Michelle Wolf On Trump Skipping Correspondents' Dinner and Her Netflix Late-Night Debut

Of the president's decision not to attend the upcoming White House Correspondents' Dinner, which the comedienne will be emceeing April 28, she says, "I'm going to say the same things, whether he's there or not. I think it's more fun when people are there only because I like making fun of people to their face."

Plenty of people will tell you that Donald Trump has been a gift to comedy. Michelle Wolf is not one of them. "He's terrible," says the comic, "because you can't joke a joke." And yet, on April 28, Wolf, who has served time as a writer-performer on Late Night With Seth Meyers and The Daily Show With Trevor Noah, will attempt to do just that as the emcee of the White House Correspondents' Dinner — with or without the president (Trump has said he won't show, but, Wolf notes, he could still put in a surprise appearance).

The William & Mary grad, who worked on Wall Street before jumping into comedy, is only the fifth woman to host the D.C. spectacle; event organizers have said that it's her brand of humor — more cultural than political and often centered on society's perceptions of women (her comedic role model is Carol Burnett) — that makes her an ideal fit for a night widely known as "nerd prom." And though Wolf, a track and field competitor in high school and college, says crafting jokes on a topical subject as heavy as #MeToo entails "a higher level of difficulty," she's prepared to try at least a few.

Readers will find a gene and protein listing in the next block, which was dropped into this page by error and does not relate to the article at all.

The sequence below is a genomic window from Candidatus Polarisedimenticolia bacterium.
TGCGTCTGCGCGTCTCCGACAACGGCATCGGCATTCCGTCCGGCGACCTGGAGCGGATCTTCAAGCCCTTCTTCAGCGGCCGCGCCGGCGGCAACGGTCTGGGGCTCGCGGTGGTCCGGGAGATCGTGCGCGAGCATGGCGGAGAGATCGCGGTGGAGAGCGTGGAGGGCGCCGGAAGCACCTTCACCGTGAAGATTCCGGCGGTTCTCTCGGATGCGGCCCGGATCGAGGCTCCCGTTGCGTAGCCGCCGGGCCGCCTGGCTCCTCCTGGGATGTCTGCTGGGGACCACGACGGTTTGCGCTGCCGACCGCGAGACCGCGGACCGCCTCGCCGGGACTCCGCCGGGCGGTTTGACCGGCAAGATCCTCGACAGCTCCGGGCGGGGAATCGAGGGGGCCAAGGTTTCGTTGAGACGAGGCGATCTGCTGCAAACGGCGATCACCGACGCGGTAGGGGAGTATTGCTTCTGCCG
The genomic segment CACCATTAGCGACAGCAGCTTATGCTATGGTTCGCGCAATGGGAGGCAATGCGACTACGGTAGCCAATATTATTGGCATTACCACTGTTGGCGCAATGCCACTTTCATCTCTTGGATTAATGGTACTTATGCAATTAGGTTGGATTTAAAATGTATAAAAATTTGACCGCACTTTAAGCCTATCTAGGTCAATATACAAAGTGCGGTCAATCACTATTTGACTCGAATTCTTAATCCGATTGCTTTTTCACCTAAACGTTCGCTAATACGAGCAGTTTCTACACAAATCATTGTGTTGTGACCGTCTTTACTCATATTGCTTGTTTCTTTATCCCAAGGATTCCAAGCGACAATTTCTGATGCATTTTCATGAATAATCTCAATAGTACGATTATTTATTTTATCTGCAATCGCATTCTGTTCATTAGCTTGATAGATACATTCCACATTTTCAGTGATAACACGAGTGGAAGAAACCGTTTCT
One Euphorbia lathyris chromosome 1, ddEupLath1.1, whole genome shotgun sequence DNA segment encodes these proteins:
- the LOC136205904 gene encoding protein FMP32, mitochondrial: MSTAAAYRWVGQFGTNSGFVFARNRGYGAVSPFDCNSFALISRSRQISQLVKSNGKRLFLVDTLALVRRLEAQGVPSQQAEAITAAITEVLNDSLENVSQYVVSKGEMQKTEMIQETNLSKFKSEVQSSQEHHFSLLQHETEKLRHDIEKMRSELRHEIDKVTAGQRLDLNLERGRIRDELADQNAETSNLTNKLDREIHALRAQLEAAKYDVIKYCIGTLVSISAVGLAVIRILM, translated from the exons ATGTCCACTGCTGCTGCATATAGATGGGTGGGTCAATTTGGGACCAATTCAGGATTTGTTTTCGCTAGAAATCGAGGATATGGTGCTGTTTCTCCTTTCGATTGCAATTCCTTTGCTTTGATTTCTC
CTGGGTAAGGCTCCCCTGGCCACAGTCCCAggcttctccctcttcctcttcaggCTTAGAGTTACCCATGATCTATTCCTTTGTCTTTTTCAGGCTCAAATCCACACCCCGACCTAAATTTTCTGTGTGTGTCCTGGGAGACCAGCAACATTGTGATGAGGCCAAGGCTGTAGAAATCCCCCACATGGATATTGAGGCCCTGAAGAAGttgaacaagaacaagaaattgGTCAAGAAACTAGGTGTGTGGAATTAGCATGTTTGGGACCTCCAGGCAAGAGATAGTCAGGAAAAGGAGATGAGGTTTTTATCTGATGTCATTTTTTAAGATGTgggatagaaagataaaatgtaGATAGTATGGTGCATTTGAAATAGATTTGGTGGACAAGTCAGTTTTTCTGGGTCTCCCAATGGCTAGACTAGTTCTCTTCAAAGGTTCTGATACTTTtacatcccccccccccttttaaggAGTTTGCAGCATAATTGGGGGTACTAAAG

On an afternoon in late March, the comedian, who also is prepping her own weekly late-night half-hour show for Netflix that will bow later in May, took a break in her Manhattan office to discuss both gigs.

Let's start with the dinner. Would you prefer it if Trump showed up?

I'm going to say the same things, whether he's there or not. I think it's more fun when people are there only because I like making fun of people to their face. 

Seth Meyers had a memorable turn at the 2011 dinner where he slammed Trump, who was in the audience that year. What advice did he give you?

He told me to be specific and that the room is terrible. It's every comedian's worst nightmare: It's a big banquet room with circular tables, so half the people are turned away from you. Plus, they're eating, they're dressed nicely and it's well-lit. These are all terrible things for comedy. So yeah, I'm prepared to bomb. (Laughs.)

There are plenty of people who say Trump has been great for comedy. You're not among them. Why not?

Everything he says is already ridiculous, so you trying to be more ridiculous is hard to do. Also, I think people are confusing comedy with agreement. You'll be like "Trump is bad," and the audience will be all, "Yeah!" And I'm like, "That's not a joke. The joke was not told. That's just you agreeing." A good joke isn't what you want someone to say, it's what you wanted them to say that you didn't know you wanted them to say. It's the thing that after you hear it, you're like, "I've always thought that," you just didn't realize you always thought that or you didn't want to admit that you did.